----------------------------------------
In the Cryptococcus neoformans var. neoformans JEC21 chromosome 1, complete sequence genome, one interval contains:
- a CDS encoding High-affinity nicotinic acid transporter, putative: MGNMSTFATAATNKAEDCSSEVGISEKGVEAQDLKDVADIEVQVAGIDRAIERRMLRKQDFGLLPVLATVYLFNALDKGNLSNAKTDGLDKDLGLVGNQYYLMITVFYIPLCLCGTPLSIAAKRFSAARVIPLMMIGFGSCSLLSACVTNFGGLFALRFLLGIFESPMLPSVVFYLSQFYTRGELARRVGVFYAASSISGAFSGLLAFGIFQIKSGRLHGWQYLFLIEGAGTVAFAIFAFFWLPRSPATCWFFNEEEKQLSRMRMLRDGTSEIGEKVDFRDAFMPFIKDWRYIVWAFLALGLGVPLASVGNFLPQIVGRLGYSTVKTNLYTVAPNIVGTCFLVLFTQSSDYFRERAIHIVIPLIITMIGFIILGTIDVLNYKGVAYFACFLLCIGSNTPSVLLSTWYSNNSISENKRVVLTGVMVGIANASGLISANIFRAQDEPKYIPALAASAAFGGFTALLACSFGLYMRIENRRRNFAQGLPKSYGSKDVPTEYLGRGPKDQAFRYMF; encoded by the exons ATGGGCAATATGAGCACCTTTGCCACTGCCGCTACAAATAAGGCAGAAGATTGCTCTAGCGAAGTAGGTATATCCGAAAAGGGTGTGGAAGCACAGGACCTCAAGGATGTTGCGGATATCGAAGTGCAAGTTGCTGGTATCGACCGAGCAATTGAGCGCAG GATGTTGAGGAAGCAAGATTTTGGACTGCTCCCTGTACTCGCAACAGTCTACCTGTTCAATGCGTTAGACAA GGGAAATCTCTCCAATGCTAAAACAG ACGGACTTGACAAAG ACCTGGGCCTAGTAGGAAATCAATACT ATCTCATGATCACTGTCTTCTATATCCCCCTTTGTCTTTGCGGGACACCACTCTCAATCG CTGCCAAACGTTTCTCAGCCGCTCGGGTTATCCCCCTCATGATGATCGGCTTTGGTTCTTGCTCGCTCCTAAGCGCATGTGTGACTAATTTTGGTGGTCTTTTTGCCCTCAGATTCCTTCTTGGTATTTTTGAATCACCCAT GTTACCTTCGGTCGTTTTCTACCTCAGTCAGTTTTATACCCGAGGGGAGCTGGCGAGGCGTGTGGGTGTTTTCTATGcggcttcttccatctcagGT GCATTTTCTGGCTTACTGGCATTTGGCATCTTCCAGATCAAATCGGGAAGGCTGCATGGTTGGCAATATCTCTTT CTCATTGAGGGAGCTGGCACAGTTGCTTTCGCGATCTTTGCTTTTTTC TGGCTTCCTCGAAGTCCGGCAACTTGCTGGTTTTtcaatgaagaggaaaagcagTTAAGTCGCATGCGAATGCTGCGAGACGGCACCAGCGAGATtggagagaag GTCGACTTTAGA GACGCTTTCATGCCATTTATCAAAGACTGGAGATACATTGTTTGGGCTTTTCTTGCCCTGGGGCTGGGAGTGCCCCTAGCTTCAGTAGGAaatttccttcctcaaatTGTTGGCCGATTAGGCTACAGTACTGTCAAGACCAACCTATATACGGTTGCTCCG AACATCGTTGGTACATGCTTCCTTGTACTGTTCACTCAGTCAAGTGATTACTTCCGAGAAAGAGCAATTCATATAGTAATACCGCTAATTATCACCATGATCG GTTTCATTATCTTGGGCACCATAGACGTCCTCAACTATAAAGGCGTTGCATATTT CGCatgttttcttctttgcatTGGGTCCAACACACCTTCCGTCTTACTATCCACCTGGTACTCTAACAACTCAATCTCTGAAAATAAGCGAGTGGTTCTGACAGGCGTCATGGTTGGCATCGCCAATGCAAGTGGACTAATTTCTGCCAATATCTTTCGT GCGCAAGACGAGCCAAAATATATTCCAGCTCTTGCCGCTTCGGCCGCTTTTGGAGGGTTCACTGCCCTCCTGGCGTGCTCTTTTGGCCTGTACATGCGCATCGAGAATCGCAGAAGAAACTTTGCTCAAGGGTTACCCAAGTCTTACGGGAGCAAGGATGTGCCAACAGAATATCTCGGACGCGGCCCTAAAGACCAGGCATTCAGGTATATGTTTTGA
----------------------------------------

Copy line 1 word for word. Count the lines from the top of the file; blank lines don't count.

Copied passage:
In the Cryptococcus neoformans var. neoformans JEC21 chromosome 1, complete sequence genome, one interval contains: